Wednesday, August 19, 2009

Visits at 'DilloCon

Like most people, I came away from Armadillocon bemoaning the briefness of many conversations. There's just so many people to see, you just don't have enough time.

One person I was happy to meet, for the first time, was John DeNardo, the fellow who runs the SF Signal web site. He was just up for Saturday, and we chatted for a while in the lobby. I told him that his web site is one of the three news web sites I visit every day (the others being SF Scope and Locus). I commended him for a job well done.

Doug Potter is another person I was happy to meet for the first time. He's an old friend of Howard's. I guess we've never been on any panels together because he is an artist. Really friendly; he came with us Saturday night when we ate dinner at Fuddruckers.

I met Bill Ledbetter and tickled the pink out of him when I told him I tuckerized him in my upcoming novelette, "Dispatches from the Troubles," which is going to be published by GUD next spring. Guillermo "Bill" Ledbetter is the head of the American Irish Republic state police.

Bill asked, "Ooh, do I get blown up?" Which was funny, because the character actually does get blowed up by a roadside bomb. Bill said, "I always wanted to get buried in a bucket!"

Saw Steve Utley for a while, and served on a panel with him. It was only the second time we've visited; I saw him for the first time at last year's DilloCon.

I attended Maureen McHugh's reading and talked with her a bit. Had nice visits with Adrian Simmons and Tam Thompson (I don't know whether I've seen Tam since a Turkey City Workshop in 2005). Visited with James Hogan after our panel Saturday night - another all-too-short exchange.

Talked to Elizabeth Moon in the con suite. Had another short chat with Scott Cup. Tim Miller was there; I'm looking forward to FenCon next month.

Chatted more extensively with the usual suspects - Howard, Joe Lansdale, Jayme Blaschke.

Brad Denton only was able to stop by on Sunday. I mentioned again how impressed I was that "Sergeant Chip" seems to be on the way of becoming a classic. I had telephoned him after the "Mind Meld" feature ran on SF Signal because two of us had cited "Chip" as a memorable story.

Chatting in the lobby with Denton and a cluster of people led to one of the funniest exchanges of the con. I told Brad I was always impressed how well-written the story was; it was obvious how much work went into the story. Brad confirmed that. I said that - with my background in journalism - I get bored with a story after three hours.

I turned to Howard and said, "Now Howard, here, he works on a story for 20 years."

Jayme Blaschke says, "Howard thinks about a story for 20 years."

We all laugh, and Howard says, "And then I start sharpening my quill," making the appropriate gesture. It was pretty funny.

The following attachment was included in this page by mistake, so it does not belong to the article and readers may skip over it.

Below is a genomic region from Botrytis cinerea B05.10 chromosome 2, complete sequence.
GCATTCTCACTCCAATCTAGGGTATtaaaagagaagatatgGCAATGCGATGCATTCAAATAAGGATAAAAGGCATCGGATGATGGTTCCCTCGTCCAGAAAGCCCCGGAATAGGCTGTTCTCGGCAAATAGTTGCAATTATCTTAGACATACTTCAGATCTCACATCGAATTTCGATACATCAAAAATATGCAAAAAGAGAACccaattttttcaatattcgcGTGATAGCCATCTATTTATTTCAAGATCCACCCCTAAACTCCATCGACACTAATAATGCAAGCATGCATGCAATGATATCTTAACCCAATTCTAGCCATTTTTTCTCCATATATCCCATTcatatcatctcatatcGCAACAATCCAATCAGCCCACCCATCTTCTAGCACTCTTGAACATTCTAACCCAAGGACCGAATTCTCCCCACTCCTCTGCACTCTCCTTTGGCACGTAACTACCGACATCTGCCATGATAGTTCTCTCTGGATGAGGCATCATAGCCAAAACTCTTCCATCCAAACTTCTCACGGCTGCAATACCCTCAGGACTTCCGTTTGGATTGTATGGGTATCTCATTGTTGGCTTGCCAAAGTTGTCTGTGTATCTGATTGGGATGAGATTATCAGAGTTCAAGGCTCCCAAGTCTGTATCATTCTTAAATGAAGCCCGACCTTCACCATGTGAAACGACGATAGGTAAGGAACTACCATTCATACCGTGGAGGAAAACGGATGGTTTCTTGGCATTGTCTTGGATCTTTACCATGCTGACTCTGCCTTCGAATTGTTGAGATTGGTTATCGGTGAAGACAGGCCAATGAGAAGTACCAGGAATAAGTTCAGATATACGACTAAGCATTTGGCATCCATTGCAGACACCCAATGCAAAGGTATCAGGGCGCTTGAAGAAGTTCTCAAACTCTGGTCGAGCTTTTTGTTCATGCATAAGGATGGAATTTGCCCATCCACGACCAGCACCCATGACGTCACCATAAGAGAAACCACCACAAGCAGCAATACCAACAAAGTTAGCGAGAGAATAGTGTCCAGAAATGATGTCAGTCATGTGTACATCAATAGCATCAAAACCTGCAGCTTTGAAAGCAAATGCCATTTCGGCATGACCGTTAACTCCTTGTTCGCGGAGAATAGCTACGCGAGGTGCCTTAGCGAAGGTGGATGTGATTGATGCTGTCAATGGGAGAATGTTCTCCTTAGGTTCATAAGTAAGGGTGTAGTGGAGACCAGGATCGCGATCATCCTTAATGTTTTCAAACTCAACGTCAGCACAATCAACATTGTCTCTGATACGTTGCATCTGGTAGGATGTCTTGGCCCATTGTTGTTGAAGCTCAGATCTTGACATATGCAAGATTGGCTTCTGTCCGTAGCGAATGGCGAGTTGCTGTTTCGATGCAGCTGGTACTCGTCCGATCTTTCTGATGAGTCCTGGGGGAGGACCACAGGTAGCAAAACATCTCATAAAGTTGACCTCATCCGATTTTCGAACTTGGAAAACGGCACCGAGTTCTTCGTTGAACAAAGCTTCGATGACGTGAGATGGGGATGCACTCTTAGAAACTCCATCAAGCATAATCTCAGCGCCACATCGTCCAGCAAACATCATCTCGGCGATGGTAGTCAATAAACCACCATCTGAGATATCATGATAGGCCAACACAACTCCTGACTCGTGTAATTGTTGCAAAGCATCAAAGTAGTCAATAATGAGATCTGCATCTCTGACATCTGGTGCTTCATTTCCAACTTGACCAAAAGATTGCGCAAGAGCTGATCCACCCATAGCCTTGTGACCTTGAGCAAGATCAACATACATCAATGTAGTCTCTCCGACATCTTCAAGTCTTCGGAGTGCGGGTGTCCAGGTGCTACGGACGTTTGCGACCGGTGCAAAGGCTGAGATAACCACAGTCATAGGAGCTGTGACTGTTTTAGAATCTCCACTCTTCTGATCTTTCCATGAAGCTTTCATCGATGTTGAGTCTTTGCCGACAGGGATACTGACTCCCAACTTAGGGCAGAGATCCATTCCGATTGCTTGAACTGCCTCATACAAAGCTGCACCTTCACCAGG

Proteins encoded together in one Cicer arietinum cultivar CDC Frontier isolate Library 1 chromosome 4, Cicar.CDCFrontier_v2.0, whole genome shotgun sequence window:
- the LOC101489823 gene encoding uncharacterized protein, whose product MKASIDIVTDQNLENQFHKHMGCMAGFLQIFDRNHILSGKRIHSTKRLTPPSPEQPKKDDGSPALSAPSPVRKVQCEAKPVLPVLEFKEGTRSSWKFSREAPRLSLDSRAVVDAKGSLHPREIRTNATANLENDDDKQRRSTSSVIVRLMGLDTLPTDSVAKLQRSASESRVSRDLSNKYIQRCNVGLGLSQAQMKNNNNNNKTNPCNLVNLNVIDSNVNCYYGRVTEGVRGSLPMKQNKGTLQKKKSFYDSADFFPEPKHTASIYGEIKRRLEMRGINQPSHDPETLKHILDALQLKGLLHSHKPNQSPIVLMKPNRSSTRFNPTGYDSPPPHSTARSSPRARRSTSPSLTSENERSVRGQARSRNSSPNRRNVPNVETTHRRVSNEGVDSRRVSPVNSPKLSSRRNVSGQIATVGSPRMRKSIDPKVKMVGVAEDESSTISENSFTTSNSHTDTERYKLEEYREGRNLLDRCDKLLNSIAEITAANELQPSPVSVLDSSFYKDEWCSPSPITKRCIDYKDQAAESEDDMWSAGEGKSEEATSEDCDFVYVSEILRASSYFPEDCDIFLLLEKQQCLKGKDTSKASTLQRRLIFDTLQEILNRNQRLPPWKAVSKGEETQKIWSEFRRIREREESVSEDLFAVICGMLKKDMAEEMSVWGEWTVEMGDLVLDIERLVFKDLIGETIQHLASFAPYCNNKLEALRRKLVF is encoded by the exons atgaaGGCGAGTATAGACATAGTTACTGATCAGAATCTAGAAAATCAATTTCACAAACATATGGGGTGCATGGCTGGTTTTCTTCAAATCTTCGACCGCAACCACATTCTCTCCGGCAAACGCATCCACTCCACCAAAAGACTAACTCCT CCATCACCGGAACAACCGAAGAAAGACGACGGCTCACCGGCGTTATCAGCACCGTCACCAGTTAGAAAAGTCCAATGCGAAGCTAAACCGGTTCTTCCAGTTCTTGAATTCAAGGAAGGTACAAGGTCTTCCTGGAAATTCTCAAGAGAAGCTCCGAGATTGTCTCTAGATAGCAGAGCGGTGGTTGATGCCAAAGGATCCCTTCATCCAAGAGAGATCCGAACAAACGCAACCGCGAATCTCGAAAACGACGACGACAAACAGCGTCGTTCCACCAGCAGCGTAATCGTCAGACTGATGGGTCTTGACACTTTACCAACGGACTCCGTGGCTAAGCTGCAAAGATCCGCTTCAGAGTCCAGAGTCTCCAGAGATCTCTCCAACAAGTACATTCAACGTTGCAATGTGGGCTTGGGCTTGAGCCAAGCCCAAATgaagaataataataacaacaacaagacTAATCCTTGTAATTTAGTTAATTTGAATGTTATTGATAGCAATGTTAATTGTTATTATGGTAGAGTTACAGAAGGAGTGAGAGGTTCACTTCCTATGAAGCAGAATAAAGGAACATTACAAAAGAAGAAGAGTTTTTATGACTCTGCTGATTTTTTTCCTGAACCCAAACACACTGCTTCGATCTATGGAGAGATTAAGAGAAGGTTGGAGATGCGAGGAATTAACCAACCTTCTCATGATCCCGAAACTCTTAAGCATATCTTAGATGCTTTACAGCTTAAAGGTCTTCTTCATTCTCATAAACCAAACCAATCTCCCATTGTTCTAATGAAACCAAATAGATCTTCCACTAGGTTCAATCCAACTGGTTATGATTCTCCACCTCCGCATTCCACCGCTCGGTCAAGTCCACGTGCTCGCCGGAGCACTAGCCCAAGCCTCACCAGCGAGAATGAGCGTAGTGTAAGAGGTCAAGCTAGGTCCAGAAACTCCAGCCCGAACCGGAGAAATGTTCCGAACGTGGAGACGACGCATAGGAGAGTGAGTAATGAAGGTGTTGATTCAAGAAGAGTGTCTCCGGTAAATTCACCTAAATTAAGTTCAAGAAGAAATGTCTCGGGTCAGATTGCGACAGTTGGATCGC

1. It was nice to finally meet in person, Lou. And thanks again for the kind words! Now excuse me while I seek ways to deflate my ego. :)

  2. I'm looking forward to reading the whole story, not just my own messy demise! And now I'll have to keep an eye open for a good place to Tuckerize you too.


Latest reviews

"It’s possible that you haven’t run into the stories of Lou Antonelli. Since 2003, he’s been publishing delightful short tales of alternate history all over the nooks and crannies of the SF world. Thanks to Fantastic Books, we now have 28 of these little gems in one place. "Many of Antonelli’s stories have an unexpected twist ending. And many of them are what he calls “secret history” stories, which aren’t exactly alternate history—they’re set in our familiar history, but there’s always some element that contemporary observers missed. " -

- Don Sakers, The Reference Library, Analog July-Aug. 2014

A better path develops for a distraught man in “Double Exposure” by Lou Antonelli (debut 6/11 and reviewed by Frank D). Jake is about to end it all. He has been trying to keep his high maintenance wife happy for decades and has needed to embezzle to satisfy her spending habits. Now, on the verge of indictment and abandoned by his spouse, he buys a gun. Before he pulls the trigger, he spies a Kodak one-day photo hut. Curious, he pulls up to the window. They are holding pictures of him and his last girlfriend from 30 years before. The package is a lot thicker than it should be. Double Exposure” is listed as an Alternative History story but I would classify it as a Magical Realism tale. It is set as a second chance tale, a look into a life that should have been. The author is inspired by his memories of the old photo huts (I remember them) and of their disappearance. A cool idea (photos of another life), one that I could imagine would make for a great anthology.

- Frank Dutkiewicz, Diabolical Plots

“Great White Ship”: A traveler stuck waiting for a flight strikes up a conversation with an old airline employee. The Old Timer tells him a story of a Great White Airship that arrives from a most unusual destination. The story of a craft from an alternate reality and how it got there is only the precursor to the final act. This is one of my favorite stories from this site. I have a great passion for lighter-than-air craft and their potential as a future means of transport, which opens the story. The author uses this speculation to launch into an engaging tale. As fascinating as the main story line is, the alternate history premise that accompanies it is just as worthwhile. This story was well written and very well thought out. It is well worth the read. Recommended.

- James Hanzelka, Diabolical Plots

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